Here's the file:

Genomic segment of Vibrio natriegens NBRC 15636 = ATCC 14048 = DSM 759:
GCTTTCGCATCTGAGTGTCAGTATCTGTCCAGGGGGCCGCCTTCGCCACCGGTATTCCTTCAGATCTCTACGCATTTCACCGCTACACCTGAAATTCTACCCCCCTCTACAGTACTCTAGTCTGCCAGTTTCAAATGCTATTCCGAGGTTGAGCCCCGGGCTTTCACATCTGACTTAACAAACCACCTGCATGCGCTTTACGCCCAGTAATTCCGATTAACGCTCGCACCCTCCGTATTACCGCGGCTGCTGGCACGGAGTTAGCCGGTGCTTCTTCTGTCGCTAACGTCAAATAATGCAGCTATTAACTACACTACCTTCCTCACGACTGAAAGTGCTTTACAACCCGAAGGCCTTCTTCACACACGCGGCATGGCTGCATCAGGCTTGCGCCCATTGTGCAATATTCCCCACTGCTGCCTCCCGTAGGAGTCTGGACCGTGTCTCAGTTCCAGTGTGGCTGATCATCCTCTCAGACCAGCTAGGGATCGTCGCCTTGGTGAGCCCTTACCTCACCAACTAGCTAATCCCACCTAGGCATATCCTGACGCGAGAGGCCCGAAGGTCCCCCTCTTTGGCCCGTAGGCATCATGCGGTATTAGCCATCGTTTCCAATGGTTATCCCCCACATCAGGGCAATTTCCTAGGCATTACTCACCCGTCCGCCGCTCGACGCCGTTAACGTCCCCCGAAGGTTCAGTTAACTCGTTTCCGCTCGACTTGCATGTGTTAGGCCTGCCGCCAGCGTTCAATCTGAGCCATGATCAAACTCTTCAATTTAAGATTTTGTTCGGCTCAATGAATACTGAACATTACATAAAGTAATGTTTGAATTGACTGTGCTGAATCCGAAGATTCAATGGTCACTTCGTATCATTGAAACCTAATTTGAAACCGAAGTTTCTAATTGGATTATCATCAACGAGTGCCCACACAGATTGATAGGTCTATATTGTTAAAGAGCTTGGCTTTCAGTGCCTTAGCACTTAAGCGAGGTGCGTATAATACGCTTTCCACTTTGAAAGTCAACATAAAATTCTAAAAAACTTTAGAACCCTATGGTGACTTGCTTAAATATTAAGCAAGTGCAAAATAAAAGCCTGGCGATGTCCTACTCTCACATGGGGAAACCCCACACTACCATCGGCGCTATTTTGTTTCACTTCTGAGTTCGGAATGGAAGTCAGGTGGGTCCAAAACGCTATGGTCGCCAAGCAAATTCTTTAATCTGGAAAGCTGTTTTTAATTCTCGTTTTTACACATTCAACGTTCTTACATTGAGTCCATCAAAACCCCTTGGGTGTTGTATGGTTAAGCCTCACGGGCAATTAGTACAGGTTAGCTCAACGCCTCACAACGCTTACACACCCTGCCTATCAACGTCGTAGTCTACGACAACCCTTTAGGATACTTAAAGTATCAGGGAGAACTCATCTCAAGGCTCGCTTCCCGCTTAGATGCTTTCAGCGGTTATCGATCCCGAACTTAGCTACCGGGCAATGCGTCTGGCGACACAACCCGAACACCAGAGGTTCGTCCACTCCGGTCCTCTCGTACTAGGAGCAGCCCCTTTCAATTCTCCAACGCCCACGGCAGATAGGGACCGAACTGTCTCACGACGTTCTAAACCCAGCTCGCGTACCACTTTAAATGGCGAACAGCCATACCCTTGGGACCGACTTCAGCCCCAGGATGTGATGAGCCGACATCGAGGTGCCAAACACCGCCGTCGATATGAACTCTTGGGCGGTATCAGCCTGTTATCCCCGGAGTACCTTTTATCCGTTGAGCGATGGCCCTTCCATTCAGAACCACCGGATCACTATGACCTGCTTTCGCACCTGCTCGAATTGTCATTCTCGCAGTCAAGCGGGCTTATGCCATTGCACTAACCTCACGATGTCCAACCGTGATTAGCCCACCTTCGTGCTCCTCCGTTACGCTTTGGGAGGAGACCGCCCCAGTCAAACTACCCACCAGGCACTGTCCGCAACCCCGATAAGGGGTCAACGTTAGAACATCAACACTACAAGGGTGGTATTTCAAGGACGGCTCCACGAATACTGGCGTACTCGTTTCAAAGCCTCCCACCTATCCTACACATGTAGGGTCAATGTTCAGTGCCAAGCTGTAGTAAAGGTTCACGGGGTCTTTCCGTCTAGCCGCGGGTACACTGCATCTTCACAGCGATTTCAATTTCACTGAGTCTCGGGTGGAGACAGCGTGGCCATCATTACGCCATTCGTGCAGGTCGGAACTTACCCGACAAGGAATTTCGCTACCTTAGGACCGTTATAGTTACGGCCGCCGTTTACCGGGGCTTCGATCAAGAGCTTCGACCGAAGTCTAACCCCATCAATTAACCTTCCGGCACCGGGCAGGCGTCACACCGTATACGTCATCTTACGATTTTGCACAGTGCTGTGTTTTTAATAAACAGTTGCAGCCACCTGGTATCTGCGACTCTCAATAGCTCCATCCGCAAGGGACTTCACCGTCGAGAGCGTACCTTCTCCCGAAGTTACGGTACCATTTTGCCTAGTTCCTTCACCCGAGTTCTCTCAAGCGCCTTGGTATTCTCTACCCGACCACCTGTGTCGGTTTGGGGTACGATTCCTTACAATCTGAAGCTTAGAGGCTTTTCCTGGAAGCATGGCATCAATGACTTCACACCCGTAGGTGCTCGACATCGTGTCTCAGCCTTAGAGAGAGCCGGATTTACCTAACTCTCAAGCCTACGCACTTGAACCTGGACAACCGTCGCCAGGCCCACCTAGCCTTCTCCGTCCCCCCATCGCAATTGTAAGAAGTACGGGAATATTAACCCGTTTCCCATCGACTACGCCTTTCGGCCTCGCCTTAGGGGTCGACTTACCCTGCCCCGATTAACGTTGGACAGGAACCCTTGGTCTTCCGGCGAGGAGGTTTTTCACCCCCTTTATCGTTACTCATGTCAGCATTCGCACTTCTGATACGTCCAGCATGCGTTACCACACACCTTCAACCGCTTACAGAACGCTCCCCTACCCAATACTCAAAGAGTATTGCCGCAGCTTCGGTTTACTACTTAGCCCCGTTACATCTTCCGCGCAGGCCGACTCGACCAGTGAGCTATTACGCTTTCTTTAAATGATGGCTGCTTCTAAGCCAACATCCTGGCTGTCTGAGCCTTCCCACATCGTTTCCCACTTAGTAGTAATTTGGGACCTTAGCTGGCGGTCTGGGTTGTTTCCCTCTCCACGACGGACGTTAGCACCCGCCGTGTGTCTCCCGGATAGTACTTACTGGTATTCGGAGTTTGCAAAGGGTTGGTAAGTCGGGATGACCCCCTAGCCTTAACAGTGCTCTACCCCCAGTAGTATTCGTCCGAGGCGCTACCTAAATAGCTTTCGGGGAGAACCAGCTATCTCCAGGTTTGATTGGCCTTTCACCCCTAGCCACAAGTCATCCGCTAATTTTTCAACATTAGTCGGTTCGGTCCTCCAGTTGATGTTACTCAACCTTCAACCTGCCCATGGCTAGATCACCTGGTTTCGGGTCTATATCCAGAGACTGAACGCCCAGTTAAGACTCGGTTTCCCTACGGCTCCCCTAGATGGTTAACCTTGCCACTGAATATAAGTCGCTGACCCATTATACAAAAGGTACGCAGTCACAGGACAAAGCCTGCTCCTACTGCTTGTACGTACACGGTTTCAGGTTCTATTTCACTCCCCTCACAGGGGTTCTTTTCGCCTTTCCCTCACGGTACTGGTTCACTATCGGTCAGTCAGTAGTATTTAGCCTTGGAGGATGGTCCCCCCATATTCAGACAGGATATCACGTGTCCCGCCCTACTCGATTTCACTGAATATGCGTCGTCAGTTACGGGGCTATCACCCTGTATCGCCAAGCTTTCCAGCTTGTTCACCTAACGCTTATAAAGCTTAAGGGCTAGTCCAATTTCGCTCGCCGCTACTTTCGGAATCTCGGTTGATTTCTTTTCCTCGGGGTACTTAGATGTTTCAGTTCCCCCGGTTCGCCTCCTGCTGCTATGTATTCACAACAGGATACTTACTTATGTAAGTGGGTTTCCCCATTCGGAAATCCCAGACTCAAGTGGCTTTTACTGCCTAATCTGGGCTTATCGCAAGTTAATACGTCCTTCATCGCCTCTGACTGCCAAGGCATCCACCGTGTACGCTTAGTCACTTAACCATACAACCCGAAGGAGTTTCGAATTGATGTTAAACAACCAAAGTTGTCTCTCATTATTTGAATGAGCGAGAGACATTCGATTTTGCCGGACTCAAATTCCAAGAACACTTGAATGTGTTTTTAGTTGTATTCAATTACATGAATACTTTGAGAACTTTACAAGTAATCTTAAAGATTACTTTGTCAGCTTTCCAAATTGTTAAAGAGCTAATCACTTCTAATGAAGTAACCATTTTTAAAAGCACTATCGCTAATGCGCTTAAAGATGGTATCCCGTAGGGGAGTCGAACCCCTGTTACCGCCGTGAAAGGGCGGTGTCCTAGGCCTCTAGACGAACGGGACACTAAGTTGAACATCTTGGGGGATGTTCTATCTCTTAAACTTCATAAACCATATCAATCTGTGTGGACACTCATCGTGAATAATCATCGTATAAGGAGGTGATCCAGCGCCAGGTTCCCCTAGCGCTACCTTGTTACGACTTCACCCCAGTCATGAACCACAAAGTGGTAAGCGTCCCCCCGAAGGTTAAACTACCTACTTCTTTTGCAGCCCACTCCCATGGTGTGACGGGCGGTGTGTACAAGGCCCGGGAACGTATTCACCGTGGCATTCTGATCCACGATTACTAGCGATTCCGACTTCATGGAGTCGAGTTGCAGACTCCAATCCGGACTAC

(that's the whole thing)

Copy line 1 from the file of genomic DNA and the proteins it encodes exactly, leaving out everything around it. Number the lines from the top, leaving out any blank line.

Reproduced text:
Genomic segment of Vibrio natriegens NBRC 15636 = ATCC 14048 = DSM 759: